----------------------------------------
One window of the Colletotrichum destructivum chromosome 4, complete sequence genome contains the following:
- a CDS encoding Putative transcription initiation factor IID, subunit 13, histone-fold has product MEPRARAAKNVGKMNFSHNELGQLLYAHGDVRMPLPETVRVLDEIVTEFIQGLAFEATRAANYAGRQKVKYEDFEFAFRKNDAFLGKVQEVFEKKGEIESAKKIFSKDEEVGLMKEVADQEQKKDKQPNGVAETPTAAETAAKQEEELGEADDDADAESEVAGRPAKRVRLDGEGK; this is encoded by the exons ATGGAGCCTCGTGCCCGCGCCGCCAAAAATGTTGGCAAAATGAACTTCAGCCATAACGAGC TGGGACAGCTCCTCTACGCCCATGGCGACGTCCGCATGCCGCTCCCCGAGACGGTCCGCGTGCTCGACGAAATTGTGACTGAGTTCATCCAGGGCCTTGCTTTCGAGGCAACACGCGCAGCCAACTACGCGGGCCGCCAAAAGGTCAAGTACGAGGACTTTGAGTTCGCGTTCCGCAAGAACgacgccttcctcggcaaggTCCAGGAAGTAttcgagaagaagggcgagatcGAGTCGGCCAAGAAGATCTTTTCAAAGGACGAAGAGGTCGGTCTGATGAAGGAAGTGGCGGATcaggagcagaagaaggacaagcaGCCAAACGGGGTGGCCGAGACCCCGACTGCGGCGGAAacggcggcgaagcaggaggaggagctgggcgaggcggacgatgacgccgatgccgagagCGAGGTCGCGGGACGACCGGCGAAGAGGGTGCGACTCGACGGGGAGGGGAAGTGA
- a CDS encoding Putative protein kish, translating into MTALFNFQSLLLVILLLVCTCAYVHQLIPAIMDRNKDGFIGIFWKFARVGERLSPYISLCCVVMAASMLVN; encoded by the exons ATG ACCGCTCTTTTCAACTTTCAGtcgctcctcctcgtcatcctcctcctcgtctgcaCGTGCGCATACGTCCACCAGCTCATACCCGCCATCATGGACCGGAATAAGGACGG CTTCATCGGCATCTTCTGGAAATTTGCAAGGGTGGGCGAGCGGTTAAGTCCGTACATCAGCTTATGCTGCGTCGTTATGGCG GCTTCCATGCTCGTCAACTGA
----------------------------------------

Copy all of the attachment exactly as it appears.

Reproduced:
One window of the Colletotrichum destructivum chromosome 4, complete sequence genome contains the following:
- a CDS encoding Putative transcription initiation factor IID, subunit 13, histone-fold has product MEPRARAAKNVGKMNFSHNELGQLLYAHGDVRMPLPETVRVLDEIVTEFIQGLAFEATRAANYAGRQKVKYEDFEFAFRKNDAFLGKVQEVFEKKGEIESAKKIFSKDEEVGLMKEVADQEQKKDKQPNGVAETPTAAETAAKQEEELGEADDDADAESEVAGRPAKRVRLDGEGK; this is encoded by the exons ATGGAGCCTCGTGCCCGCGCCGCCAAAAATGTTGGCAAAATGAACTTCAGCCATAACGAGC TGGGACAGCTCCTCTACGCCCATGGCGACGTCCGCATGCCGCTCCCCGAGACGGTCCGCGTGCTCGACGAAATTGTGACTGAGTTCATCCAGGGCCTTGCTTTCGAGGCAACACGCGCAGCCAACTACGCGGGCCGCCAAAAGGTCAAGTACGAGGACTTTGAGTTCGCGTTCCGCAAGAACgacgccttcctcggcaaggTCCAGGAAGTAttcgagaagaagggcgagatcGAGTCGGCCAAGAAGATCTTTTCAAAGGACGAAGAGGTCGGTCTGATGAAGGAAGTGGCGGATcaggagcagaagaaggacaagcaGCCAAACGGGGTGGCCGAGACCCCGACTGCGGCGGAAacggcggcgaagcaggaggaggagctgggcgaggcggacgatgacgccgatgccgagagCGAGGTCGCGGGACGACCGGCGAAGAGGGTGCGACTCGACGGGGAGGGGAAGTGA
- a CDS encoding Putative protein kish, translating into MTALFNFQSLLLVILLLVCTCAYVHQLIPAIMDRNKDGFIGIFWKFARVGERLSPYISLCCVVMAASMLVN; encoded by the exons ATG ACCGCTCTTTTCAACTTTCAGtcgctcctcctcgtcatcctcctcctcgtctgcaCGTGCGCATACGTCCACCAGCTCATACCCGCCATCATGGACCGGAATAAGGACGG CTTCATCGGCATCTTCTGGAAATTTGCAAGGGTGGGCGAGCGGTTAAGTCCGTACATCAGCTTATGCTGCGTCGTTATGGCG GCTTCCATGCTCGTCAACTGA